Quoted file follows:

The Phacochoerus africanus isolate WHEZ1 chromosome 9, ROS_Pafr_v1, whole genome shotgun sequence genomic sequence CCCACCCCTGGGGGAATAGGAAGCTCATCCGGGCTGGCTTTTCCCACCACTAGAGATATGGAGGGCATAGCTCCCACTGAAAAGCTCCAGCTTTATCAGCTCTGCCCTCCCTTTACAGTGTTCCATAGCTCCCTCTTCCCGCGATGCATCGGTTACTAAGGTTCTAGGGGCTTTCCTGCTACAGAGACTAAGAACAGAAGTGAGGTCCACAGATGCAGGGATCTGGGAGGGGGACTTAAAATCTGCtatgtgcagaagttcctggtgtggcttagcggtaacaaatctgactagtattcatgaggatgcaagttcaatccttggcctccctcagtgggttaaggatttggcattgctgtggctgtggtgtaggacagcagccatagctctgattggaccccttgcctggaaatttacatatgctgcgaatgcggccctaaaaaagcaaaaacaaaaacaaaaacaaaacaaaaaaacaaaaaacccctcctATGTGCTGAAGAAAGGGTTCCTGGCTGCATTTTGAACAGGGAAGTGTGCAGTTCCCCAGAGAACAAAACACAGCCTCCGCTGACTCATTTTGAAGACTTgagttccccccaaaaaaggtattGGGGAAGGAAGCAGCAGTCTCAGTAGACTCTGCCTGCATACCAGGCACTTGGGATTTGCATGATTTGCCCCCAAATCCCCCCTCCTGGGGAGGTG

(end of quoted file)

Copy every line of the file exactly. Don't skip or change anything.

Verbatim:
The Phacochoerus africanus isolate WHEZ1 chromosome 9, ROS_Pafr_v1, whole genome shotgun sequence genomic sequence CCCACCCCTGGGGGAATAGGAAGCTCATCCGGGCTGGCTTTTCCCACCACTAGAGATATGGAGGGCATAGCTCCCACTGAAAAGCTCCAGCTTTATCAGCTCTGCCCTCCCTTTACAGTGTTCCATAGCTCCCTCTTCCCGCGATGCATCGGTTACTAAGGTTCTAGGGGCTTTCCTGCTACAGAGACTAAGAACAGAAGTGAGGTCCACAGATGCAGGGATCTGGGAGGGGGACTTAAAATCTGCtatgtgcagaagttcctggtgtggcttagcggtaacaaatctgactagtattcatgaggatgcaagttcaatccttggcctccctcagtgggttaaggatttggcattgctgtggctgtggtgtaggacagcagccatagctctgattggaccccttgcctggaaatttacatatgctgcgaatgcggccctaaaaaagcaaaaacaaaaacaaaaacaaaacaaaaaaacaaaaaacccctcctATGTGCTGAAGAAAGGGTTCCTGGCTGCATTTTGAACAGGGAAGTGTGCAGTTCCCCAGAGAACAAAACACAGCCTCCGCTGACTCATTTTGAAGACTTgagttccccccaaaaaaggtattGGGGAAGGAAGCAGCAGTCTCAGTAGACTCTGCCTGCATACCAGGCACTTGGGATTTGCATGATTTGCCCCCAAATCCCCCCTCCTGGGGAGGTG